Civil rights groups are making a last-ditch effort to keep a key provision of the state’s 2010 immigration law from being enforced as early as this coming week.
Legal papers filed Friday with the 9th U.S. Circuit Court of Appeals contend that the “papers, please’’ provision of SB 1070 is so racially biased that it cannot be allowed to take effect while its legality is being litigated. And they contend that allowing it to be implemented in the interim would result in “irreparable harm’’ to Latinos and other minorities.
Those same arguments were rejected earlier this month by U.S. District Court Judge Susan Bolton. In fact, Bolton said she was bound by a June ruling of the U.S. Supreme Court declaring she was premature in issuing an earlier injunction even before the law ever took effect.
But Linton Joaquin, attorney for the National Immigration Law Center, said Bolton was legally wrong in that conclusion. So, he wants the 9th Circuit to correct her.
The foes of SB 1070, though, are running out of time: Bolton could dissolve her earlier injunction — the one the Supreme Court found flawed — as early as Monday.
At the heart of the fight is the “papers, please’’ provision of the law. It requires police to question those they have stopped about their immigration status if there is reason to believe they are in this country illegally.
Joaquin pointed out that the first round of legal fights — and the first injunction — came in a lawsuit by the Obama administration contending that provision and several others were preempted by federal law. While the high court ultimately agreed on three of the provisions, the justices found no reason to enjoin this particular section even before anyone got a chance to see how the law would be enforced.
That’s not to say that the court had no questions.
In their June ruling, the justices issued a warning of sorts to police agencies in Arizona. They said if there is evidence that SB 1070 results in people being unfairly stopped or detained for long periods of time they would take another look at the law — and potentially bar the state from enforcing it.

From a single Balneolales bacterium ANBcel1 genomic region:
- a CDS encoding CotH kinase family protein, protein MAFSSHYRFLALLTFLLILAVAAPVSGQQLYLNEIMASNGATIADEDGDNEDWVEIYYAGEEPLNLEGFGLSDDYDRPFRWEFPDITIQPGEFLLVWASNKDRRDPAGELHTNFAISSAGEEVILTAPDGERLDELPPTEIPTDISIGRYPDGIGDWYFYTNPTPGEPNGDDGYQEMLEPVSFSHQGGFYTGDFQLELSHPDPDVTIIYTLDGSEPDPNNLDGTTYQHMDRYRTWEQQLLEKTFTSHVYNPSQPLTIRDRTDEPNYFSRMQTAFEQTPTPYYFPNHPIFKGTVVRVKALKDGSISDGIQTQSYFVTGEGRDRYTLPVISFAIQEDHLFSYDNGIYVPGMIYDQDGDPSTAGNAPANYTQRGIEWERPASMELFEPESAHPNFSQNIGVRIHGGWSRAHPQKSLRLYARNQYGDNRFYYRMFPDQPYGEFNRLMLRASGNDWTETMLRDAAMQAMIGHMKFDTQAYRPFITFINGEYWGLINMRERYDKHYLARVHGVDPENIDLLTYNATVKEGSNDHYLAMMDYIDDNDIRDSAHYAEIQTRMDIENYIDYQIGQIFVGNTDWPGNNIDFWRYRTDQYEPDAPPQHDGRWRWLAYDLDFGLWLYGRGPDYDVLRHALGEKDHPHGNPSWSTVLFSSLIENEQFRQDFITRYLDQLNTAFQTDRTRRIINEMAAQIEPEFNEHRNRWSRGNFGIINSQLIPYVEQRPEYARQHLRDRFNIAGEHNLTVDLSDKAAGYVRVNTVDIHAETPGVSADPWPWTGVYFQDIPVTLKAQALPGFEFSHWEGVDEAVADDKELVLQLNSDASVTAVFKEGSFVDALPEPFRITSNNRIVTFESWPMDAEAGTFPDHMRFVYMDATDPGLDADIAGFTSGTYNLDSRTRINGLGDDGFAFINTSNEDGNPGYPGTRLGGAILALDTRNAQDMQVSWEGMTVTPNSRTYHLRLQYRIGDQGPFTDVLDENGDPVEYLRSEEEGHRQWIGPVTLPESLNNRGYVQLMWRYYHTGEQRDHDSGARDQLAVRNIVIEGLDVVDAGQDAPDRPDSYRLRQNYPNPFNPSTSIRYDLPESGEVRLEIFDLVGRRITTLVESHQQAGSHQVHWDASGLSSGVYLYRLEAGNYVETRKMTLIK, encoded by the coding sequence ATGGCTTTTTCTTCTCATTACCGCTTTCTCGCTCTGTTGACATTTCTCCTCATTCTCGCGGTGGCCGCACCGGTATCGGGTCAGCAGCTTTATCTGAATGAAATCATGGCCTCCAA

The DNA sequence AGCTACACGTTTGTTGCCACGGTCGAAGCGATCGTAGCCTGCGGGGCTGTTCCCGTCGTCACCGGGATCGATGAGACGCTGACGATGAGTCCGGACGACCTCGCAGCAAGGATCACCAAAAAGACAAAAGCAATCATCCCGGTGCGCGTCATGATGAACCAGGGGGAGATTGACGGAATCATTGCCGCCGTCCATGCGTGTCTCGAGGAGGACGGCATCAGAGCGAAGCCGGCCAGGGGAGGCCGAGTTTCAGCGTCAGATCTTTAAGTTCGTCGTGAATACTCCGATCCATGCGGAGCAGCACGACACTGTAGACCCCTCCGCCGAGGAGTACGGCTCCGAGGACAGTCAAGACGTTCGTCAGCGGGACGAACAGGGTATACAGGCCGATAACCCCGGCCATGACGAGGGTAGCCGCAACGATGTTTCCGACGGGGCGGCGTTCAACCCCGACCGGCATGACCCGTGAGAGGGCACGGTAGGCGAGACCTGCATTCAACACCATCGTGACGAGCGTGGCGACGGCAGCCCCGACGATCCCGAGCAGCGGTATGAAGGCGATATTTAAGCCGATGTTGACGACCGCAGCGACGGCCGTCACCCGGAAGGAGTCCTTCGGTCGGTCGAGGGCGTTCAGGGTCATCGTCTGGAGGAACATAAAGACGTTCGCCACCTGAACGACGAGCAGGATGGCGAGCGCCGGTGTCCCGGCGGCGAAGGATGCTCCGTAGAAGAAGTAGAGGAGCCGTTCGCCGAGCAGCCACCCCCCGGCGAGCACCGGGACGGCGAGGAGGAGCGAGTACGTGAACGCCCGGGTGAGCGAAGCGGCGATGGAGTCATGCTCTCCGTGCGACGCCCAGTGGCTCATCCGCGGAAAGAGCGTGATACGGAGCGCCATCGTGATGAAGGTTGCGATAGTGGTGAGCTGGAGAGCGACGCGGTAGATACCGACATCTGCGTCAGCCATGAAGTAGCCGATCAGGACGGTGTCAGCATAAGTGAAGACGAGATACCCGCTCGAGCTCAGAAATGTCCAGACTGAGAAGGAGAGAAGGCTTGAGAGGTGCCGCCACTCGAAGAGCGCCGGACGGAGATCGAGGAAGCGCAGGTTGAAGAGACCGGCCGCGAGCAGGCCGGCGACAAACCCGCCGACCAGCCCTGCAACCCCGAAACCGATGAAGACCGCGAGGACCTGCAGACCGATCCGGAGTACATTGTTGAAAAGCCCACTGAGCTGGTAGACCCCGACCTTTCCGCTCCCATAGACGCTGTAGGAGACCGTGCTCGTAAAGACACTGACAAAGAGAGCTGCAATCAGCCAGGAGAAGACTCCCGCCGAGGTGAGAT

Joaquin said it shouldn’t be necessary to let police start violating people’s rights to put the law on hold. More to the point, he said the issues raised by his organization and the American Civil Liberties Union and the Mexican American Legal Defense and Educational Fund are different than those raised by the Obama administration.
“Discriminatory intent played a role in the enactment of the law,” he said, arguing there is evidence that Arizona legislators approved SB 1070 knowing it would adversely affect minorities. He also said there is evidence that the requirement for officers to question suspected illegal immigrants “will cause prolonged detention” which is constitutionally prohibited.
And the attorneys for the civil rights groups said having state and local police detain suspected illegal immigrants is “a mandate inconsistent with federal immigration policy.’’
Matthew Benson, press aide to Gov. Jan Brewer, said the last-minute bid to block the law comes as no real surprise.
“These groups aligned against SB 1070 are going to do whatever possible to try to keep this duly enacted, publicly supported law from taking effect,’’ he said.
In their legal arguments, the lawyers for foes of the law say there’s another reason the courts should bar enforcement of the statute: While there is a danger of individual rights being violated, there is no harm to the state by leaving the law unenforceable for at least a little while longer.
Attorneys for the state have consistently argued there is a harm, much of that the financial burden on Arizona taxpayers for having to pay for educational and medical services for illegal immigrants as well as the costs of crimes they commit and having to incarcerate them.
The appellate judges gave no indication when they will consider the request for the injunction or if that will come before Bolton dissolves the earlier stay.